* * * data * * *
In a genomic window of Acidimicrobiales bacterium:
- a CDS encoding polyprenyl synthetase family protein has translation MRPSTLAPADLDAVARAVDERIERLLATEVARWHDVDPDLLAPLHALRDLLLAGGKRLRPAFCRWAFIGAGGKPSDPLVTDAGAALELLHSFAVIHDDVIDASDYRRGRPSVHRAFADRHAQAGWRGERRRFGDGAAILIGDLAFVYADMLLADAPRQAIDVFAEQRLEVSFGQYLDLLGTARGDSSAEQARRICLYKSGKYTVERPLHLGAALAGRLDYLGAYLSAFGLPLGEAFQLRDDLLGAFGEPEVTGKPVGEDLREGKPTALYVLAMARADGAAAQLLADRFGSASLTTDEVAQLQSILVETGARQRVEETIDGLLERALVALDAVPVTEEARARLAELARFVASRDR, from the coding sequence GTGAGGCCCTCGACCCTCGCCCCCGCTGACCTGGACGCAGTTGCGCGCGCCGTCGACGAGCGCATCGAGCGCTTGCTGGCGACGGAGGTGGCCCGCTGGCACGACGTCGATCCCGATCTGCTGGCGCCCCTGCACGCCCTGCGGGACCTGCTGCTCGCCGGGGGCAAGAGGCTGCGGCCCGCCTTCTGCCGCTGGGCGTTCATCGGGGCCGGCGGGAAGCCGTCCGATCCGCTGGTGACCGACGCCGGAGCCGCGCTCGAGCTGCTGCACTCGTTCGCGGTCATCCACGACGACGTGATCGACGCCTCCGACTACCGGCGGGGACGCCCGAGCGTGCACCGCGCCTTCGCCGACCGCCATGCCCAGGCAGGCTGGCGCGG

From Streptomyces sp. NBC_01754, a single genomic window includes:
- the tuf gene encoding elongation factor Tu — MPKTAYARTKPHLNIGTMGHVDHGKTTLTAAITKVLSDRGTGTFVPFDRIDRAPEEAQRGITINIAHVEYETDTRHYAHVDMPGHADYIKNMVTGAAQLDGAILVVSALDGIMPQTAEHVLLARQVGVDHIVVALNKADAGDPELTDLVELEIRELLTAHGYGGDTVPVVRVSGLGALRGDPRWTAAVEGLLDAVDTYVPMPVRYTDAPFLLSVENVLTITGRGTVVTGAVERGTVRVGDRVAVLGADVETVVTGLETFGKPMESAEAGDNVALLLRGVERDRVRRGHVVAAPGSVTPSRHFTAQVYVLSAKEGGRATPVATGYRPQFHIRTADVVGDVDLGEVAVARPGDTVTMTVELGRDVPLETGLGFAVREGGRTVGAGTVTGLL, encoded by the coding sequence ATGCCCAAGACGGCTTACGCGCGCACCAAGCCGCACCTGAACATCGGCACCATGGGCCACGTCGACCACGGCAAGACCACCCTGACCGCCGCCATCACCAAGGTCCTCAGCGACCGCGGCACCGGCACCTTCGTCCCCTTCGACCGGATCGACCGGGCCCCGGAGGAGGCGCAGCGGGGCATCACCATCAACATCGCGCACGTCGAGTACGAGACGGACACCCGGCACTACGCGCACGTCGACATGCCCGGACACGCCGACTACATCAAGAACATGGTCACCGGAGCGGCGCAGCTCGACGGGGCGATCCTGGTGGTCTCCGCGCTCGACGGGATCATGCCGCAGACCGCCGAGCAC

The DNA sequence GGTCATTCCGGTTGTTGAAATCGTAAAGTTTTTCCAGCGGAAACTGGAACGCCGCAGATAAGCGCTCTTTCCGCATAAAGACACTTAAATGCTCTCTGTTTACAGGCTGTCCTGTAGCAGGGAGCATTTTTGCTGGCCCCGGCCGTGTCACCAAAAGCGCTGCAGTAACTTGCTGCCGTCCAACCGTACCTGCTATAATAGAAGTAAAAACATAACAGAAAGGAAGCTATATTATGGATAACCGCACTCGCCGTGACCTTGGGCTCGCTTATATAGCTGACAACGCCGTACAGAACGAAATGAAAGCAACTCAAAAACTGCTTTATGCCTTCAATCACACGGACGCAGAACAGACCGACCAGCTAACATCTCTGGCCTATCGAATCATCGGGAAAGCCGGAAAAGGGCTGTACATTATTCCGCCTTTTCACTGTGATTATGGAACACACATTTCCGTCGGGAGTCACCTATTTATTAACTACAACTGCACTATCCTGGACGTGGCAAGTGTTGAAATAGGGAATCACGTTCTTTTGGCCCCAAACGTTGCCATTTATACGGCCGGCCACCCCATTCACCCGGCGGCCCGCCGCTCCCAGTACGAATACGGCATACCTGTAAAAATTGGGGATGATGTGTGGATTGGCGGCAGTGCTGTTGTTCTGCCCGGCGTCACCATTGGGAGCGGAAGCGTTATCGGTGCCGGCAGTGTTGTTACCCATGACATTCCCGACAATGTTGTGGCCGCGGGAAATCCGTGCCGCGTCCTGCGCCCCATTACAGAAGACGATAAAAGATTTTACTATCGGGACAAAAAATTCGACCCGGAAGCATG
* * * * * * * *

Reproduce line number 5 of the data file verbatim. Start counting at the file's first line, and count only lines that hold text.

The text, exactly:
The DNA sequence GGTCATTCCGGTTGTTGAAATCGTAAAGTTTTTCCAGCGGAAACTGGAACGCCGCAGATAAGCGCTCTTTCCGCATAAAGACACTTAAATGCTCTCTGTTTACAGGCTGTCCTGTAGCAGGGAGCATTTTTGCTGGCCCCGGCCGTGTCACCAAAAGCGCTGCAGTAACTTGCTGCCGTCCAACCGTACCTGCTATAATAGAAGTAAAAACATAACAGAAAGGAAGCTATATTATGGATAACCGCACTCGCCGTGACCTTGGGCTCGCTTATATAGCTGACAACGCCGTACAGAACGAAATGAAAGCAACTCAAAAACTGCTTTATGCCTTCAATCACACGGACGCAGAACAGACCGACCAGCTAACATCTCTGGCCTATCGAATCATCGGGAAAGCCGGAAAAGGGCTGTACATTATTCCGCCTTTTCACTGTGATTATGGAACACACATTTCCGTCGGGAGTCACCTATTTATTAACTACAACTGCACTATCCTGGACGTGGCAAGTGTTGAAATAGGGAATCACGTTCTTTTGGCCCCAAACGTTGCCATTTATACGGCCGGCCACCCCATTCACCCGGCGGCCCGCCGCTCCCAGTACGAATACGGCATACCTGTAAAAATTGGGGATGATGTGTGGATTGGCGGCAGTGCTGTTGTTCTGCCCGGCGTCACCATTGGGAGCGGAAGCGTTATCGGTGCCGGCAGTGTTGTTACCCATGACATTCCCGACAATGTTGTGGCCGCGGGAAATCCGTGCCGCGTCCTGCGCCCCATTACAGAAGACGATAAAAGATTTTACTATCGGGACAAAAAATTCGACCCGGAAGCATG